In the field of chemistry, the ether bond (-0-) which is the basic radical in a group of anaesthetics is common use to day (Diethyl, ether, methoxyflurane, enflurane, fluroxene, forane) deserves special consideration. There seems to be some disagreement as to who synthetised ether first. Some sources credit Valerius Cordus who is said to have described the technique of its manufacturing in his book "Annotation on Discorides" (printed 1561) and called it sweat vitriol. Other sources claim that Paracelsus described the synthesis of ether in his "Opera Medico-Chemica Sive Paradoxa" (printed 1605) and reported its use in chicken. In this controversy Armstrong davison made the following statement:" It is not certain that Cordus who died in 1544, deserves the credit of discovery; Paracelsus "Von Honheim" who died in 1541 also described the synthesis of ether in his Opera Medico-Chemica Sive Paradoxa".

There is evidence to indicate that physicians of Islamic medicine were the discoverer of alcohol and probably unknowingly of ether radical (-0-). It is well documented that alcohol was distilled by El-Kindi and although the name is a pure Arabic, coming from the original word 'Al-goul" which means something which knocks down the brain, and it is mentioned in the Holy Quran, describing the wine of paradise as "Free from Al-goul" and those who try it will not suffer from hangover. Despite of that, there has been some attempts to credit the name to a western author Eric, J. Holmyard (1937) came up with the following statement: "It was Paracelsus who first gave the name alcohol to spirit of Wine. Originally signifying the black eye-paint used by eastern women, al-kuhl or al-Kohol had gradually acquired the meaning of any very finely divided powder; thence by a natural transference it came to mean the best or finest part of a substance. Possibly Paracelsus regarded Spirit of Wine the best part of wine and therefore named it alcohol of wine or simply alcohol.

In another study made by M.Y. Hashimi (1968) the view of Holyard is adopted and Hashimi went further to say: "Alcohol is plural of Al-kuhl". Both views are in fact far from the truth. There is no word in Arabic such as alcohol, according to all Arabic dictionaries, Encyclopedias and literature. Al-Kuhl is a remedy put in the eye for treatment and there is no plural of this ward. The Arab as a proverb used to say (Fine as el-Kuhl) for solid substances and certainly not for the liquids and there is evidence that the name alcohol is a deformed conversion of Al-goul, a derivative of El-lgtial which means knocking down swiftly, the characteristics of wine as mentioned by poetry of some Arab poets before Islam.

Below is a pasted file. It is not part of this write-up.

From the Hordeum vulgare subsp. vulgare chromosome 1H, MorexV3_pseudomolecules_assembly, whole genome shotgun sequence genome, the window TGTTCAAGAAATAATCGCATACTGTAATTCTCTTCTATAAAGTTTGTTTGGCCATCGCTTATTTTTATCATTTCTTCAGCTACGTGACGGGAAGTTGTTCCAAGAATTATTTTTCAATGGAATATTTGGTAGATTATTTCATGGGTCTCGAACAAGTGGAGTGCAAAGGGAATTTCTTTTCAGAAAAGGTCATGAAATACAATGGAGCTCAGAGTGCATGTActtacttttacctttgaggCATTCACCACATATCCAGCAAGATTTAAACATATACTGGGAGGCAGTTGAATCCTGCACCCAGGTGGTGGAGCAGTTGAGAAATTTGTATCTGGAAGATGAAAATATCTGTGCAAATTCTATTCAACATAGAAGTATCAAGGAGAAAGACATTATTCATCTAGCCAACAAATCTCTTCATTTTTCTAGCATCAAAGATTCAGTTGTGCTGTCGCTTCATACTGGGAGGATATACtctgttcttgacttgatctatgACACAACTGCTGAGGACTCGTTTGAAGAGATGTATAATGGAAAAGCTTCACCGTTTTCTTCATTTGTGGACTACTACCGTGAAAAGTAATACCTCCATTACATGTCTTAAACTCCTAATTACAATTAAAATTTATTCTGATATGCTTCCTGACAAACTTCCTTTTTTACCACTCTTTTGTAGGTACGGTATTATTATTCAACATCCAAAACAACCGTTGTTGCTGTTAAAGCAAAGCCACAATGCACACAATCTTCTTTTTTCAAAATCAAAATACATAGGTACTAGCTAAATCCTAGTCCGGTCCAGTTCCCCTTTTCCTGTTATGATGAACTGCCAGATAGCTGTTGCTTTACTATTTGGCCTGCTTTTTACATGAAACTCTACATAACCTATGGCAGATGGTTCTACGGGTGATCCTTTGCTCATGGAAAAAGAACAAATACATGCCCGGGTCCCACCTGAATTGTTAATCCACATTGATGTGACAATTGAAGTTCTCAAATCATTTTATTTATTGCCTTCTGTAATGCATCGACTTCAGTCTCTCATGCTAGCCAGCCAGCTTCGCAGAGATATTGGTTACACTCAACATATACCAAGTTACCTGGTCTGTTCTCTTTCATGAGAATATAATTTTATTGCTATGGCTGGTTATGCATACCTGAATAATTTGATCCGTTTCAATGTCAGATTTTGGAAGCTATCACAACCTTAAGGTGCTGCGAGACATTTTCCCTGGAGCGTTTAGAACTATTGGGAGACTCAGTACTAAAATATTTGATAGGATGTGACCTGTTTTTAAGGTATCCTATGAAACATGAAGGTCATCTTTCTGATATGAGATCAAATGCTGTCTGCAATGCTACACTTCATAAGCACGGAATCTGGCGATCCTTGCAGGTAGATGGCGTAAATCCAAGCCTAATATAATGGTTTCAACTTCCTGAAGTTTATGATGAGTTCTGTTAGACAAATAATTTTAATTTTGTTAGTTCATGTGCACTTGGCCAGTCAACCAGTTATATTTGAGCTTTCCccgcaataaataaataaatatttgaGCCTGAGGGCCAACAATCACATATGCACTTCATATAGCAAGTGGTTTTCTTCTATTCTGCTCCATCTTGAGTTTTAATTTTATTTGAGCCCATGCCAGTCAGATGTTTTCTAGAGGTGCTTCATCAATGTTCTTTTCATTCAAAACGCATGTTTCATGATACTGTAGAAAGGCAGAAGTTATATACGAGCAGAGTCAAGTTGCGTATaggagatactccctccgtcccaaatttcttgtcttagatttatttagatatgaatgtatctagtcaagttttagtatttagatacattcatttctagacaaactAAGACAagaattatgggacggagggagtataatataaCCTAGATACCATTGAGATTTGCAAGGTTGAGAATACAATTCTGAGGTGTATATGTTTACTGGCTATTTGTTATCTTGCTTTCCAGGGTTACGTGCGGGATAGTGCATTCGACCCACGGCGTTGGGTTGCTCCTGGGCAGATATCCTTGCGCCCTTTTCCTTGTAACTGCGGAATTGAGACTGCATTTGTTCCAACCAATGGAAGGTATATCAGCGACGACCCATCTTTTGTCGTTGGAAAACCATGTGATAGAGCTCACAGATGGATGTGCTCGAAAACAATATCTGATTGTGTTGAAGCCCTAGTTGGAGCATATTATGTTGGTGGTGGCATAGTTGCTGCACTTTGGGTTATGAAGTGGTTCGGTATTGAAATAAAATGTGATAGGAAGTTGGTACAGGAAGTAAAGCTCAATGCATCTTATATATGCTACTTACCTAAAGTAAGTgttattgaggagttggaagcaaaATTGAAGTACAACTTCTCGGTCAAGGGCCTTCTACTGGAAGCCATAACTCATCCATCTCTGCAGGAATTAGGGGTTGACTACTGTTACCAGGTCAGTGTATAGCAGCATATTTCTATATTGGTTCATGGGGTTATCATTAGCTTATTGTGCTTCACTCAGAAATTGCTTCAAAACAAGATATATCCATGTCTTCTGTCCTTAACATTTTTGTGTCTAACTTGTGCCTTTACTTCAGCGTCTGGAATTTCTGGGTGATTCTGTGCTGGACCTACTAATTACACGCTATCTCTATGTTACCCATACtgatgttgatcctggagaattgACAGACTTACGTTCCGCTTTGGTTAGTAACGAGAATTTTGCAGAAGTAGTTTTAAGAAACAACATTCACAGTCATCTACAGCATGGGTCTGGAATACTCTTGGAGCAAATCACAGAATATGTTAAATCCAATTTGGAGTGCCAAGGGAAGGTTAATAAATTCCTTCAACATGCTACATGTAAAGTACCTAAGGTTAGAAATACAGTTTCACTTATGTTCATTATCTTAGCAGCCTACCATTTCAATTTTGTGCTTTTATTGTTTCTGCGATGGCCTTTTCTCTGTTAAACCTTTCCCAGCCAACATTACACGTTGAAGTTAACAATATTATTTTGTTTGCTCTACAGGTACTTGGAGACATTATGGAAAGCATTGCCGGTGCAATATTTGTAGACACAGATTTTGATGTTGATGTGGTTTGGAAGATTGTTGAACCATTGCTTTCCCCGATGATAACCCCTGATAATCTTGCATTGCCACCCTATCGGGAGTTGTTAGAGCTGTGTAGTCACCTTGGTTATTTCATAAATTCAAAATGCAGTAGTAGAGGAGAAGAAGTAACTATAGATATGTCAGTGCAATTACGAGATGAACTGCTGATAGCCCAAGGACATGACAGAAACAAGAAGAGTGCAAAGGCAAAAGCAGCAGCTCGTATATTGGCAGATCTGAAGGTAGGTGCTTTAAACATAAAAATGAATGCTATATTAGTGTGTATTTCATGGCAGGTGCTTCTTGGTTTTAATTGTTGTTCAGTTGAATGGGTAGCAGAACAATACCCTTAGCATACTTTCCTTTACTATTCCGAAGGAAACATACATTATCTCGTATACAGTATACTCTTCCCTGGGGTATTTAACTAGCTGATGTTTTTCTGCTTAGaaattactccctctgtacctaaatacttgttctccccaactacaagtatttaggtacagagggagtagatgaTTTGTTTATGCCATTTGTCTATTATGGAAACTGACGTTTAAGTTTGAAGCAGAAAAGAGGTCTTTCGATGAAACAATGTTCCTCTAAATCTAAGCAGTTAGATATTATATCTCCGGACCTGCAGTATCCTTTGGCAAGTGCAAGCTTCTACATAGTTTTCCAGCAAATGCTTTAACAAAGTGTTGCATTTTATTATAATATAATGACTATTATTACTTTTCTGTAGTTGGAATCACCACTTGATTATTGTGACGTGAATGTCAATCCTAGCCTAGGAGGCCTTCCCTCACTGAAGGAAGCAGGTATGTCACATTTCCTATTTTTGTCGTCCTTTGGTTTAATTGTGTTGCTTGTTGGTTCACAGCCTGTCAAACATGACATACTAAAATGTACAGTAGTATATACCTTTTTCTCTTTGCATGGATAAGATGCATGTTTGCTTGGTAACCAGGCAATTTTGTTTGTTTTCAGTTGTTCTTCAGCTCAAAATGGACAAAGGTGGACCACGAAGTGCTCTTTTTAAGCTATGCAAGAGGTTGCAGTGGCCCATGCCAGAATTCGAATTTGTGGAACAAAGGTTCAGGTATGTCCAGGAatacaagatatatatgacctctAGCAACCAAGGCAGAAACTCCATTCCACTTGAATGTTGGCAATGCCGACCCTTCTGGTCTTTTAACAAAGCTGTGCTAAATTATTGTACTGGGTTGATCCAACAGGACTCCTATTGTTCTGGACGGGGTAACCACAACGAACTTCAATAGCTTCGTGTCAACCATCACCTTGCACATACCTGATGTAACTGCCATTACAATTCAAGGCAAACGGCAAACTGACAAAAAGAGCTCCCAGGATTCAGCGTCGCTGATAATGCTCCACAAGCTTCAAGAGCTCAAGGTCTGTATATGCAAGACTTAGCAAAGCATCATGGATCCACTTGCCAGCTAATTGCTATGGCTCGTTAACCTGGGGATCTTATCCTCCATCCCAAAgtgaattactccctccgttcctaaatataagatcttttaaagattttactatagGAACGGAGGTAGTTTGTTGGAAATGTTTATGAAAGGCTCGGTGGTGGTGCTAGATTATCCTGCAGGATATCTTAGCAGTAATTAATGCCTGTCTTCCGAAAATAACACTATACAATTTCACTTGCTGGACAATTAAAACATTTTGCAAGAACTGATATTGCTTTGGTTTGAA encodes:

In the other hand there is evidence that Sulfuric Acid was discovered by Al- Razi. They used to distil alcohol by treating it with sulfuric acid. Considering that diethyl ether can be produced by the extraction of water out of alcohol (2C2H5OH +H2S04-------H2O + C2H5-O- C2H5 + H2 SO4); it becomes likely that the old Muslims were first to lay down the basis for the synthesis of this essential anaesthetic substance.

In the field of restriction, the use of bellows (a prototype of Ambu) is restricted to the Society of Resuscitation of Drowned Persons of Amsterdam in 1767 and to the Royal Humane Society in 1771, some even credit the use of bellows to ventilate the lungs of Paracelsus (1493-1541). However there is evidence that Muslims of the 13th century A.D. were familiar with resuscitation of respiration using the bellows. The following abridged anecdote is taken from Ibn Abi Usibia "Calsses of Physicians" (Ar. Tabakat El-Attibaa) written in the 13th century. The author was a learned physician and oculist who lived chiefly in Cairo and died in 1270 A.D.

Ibn Abi Usibi'a narrates: